Each year when I was a young girl, one of the aunts (my great aunts) or cousins would host Thanksgiving, then another would host Christmas. Those were the two times a year I could count on seeing all my cousins. Sometimes it was our turn, but I liked it best when we went to Aunt Dorothy's house. She and her husband lived on the farm in the big house near Clearwater where Uncle Milt had been born in 1900. For many of those years, it seemed to me that it took most of the day to drive there from our house in Wichita, although it's only about twenty-five miles.

My mom was the designated turkey roaster, and I would awaken on Thanksgiving morning surround by the aroma of turkey. I doubt we ever missed the Macy's Christmas Parade back then, even as we packed up the turkey and other delights to head down the road to our holiday destination. Everyone brought something to eat. Aunt Dorothy's chocolate pie was always in high demand. At her house, there was a huge, solid wood table where the grown ups all sat. There were always at least a dozen of them, laughing and talking as they passed around the food. Kids sat at card tables, sometimes on Sears catalogs to boost us to the right height.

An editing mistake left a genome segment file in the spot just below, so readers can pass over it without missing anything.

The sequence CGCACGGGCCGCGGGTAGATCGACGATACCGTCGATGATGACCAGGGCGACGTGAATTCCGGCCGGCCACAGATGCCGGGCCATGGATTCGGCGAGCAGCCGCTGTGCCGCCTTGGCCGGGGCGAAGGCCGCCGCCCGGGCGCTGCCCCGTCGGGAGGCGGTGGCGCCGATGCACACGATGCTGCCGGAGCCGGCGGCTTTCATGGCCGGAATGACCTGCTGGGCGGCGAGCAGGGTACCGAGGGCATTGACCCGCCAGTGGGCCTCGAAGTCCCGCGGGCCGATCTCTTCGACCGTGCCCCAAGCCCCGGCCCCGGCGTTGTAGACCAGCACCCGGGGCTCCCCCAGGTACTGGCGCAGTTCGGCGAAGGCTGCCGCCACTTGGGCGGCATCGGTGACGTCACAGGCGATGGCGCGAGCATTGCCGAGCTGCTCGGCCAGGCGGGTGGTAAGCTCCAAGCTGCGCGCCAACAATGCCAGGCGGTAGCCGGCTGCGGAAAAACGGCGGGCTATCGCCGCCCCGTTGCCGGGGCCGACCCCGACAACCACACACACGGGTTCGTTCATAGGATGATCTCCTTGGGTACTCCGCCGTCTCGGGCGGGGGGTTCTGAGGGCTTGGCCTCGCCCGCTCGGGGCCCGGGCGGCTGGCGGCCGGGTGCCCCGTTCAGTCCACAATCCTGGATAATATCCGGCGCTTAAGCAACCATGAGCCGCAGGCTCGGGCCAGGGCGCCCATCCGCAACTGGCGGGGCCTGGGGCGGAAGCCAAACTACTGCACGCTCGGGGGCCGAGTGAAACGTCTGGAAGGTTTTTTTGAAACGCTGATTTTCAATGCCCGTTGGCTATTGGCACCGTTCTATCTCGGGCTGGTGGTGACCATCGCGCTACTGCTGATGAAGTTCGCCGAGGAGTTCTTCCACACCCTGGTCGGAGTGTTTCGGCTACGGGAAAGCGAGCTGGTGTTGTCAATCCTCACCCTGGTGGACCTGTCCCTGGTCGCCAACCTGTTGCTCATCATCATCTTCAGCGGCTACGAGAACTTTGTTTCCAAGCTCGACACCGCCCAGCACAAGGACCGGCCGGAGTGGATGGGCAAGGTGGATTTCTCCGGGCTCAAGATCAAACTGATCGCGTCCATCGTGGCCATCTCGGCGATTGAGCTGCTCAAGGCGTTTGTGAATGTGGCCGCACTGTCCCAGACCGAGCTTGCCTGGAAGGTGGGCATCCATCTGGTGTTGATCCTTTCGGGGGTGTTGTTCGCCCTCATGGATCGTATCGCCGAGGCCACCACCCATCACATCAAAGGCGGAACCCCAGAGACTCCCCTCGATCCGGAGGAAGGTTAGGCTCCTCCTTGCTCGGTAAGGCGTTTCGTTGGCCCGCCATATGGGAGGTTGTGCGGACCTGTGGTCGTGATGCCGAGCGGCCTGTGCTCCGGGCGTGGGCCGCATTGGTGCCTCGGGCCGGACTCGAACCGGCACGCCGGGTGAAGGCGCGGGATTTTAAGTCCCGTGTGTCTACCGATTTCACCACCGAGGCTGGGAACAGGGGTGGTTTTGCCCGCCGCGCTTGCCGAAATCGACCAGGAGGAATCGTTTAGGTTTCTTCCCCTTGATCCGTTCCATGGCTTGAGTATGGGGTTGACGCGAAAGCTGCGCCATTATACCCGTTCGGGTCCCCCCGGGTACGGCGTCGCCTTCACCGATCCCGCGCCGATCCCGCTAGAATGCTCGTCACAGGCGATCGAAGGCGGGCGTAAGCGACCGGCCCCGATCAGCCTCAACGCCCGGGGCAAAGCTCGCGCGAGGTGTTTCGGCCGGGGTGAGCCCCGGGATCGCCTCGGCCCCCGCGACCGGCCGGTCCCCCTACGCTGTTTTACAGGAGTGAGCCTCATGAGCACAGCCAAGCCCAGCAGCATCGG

When dinner was over and the women had cleaned up, while the men--mostly farmers--sat in the living room, talking throughout the football games, the decks of cards were pulled out of the drawer in the buffet and the rousing games of pitch began. The games lasted throughout most of the afternoon and into the late evening, long past dark, and I can still hear the sounds of their voices, whooping and hollering at each other over each hand dealt and each card played.